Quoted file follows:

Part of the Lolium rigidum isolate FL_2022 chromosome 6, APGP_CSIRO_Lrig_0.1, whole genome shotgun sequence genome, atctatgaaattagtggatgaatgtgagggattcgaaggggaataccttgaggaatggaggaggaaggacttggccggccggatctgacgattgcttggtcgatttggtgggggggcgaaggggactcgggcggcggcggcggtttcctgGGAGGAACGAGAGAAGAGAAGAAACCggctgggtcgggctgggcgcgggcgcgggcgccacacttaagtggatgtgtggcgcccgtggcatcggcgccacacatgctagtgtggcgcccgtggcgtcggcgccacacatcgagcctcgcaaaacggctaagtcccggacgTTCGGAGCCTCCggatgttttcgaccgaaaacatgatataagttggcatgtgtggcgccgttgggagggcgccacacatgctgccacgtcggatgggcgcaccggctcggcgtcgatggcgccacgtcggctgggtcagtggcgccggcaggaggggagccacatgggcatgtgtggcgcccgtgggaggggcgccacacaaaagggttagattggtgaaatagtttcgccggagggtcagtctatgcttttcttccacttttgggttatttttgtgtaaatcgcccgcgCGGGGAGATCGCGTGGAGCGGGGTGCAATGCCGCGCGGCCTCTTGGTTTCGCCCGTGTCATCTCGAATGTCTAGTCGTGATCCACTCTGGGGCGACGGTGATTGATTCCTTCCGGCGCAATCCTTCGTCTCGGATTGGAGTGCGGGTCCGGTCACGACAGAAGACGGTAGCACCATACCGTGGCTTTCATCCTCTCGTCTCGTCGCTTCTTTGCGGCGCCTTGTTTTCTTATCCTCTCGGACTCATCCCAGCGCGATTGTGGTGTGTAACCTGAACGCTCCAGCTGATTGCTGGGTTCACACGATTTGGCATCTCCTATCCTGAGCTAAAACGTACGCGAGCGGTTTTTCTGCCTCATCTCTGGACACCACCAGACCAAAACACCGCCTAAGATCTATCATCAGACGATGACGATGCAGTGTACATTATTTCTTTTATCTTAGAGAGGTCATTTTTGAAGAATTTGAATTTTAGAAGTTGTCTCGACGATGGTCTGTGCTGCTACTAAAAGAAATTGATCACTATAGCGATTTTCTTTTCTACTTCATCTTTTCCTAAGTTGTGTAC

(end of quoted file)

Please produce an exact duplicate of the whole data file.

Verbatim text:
Part of the Lolium rigidum isolate FL_2022 chromosome 6, APGP_CSIRO_Lrig_0.1, whole genome shotgun sequence genome, atctatgaaattagtggatgaatgtgagggattcgaaggggaataccttgaggaatggaggaggaaggacttggccggccggatctgacgattgcttggtcgatttggtgggggggcgaaggggactcgggcggcggcggcggtttcctgGGAGGAACGAGAGAAGAGAAGAAACCggctgggtcgggctgggcgcgggcgcgggcgccacacttaagtggatgtgtggcgcccgtggcatcggcgccacacatgctagtgtggcgcccgtggcgtcggcgccacacatcgagcctcgcaaaacggctaagtcccggacgTTCGGAGCCTCCggatgttttcgaccgaaaacatgatataagttggcatgtgtggcgccgttgggagggcgccacacatgctgccacgtcggatgggcgcaccggctcggcgtcgatggcgccacgtcggctgggtcagtggcgccggcaggaggggagccacatgggcatgtgtggcgcccgtgggaggggcgccacacaaaagggttagattggtgaaatagtttcgccggagggtcagtctatgcttttcttccacttttgggttatttttgtgtaaatcgcccgcgCGGGGAGATCGCGTGGAGCGGGGTGCAATGCCGCGCGGCCTCTTGGTTTCGCCCGTGTCATCTCGAATGTCTAGTCGTGATCCACTCTGGGGCGACGGTGATTGATTCCTTCCGGCGCAATCCTTCGTCTCGGATTGGAGTGCGGGTCCGGTCACGACAGAAGACGGTAGCACCATACCGTGGCTTTCATCCTCTCGTCTCGTCGCTTCTTTGCGGCGCCTTGTTTTCTTATCCTCTCGGACTCATCCCAGCGCGATTGTGGTGTGTAACCTGAACGCTCCAGCTGATTGCTGGGTTCACACGATTTGGCATCTCCTATCCTGAGCTAAAACGTACGCGAGCGGTTTTTCTGCCTCATCTCTGGACACCACCAGACCAAAACACCGCCTAAGATCTATCATCAGACGATGACGATGCAGTGTACATTATTTCTTTTATCTTAGAGAGGTCATTTTTGAAGAATTTGAATTTTAGAAGTTGTCTCGACGATGGTCTGTGCTGCTACTAAAAGAAATTGATCACTATAGCGATTTTCTTTTCTACTTCATCTTTTCCTAAGTTGTGTAC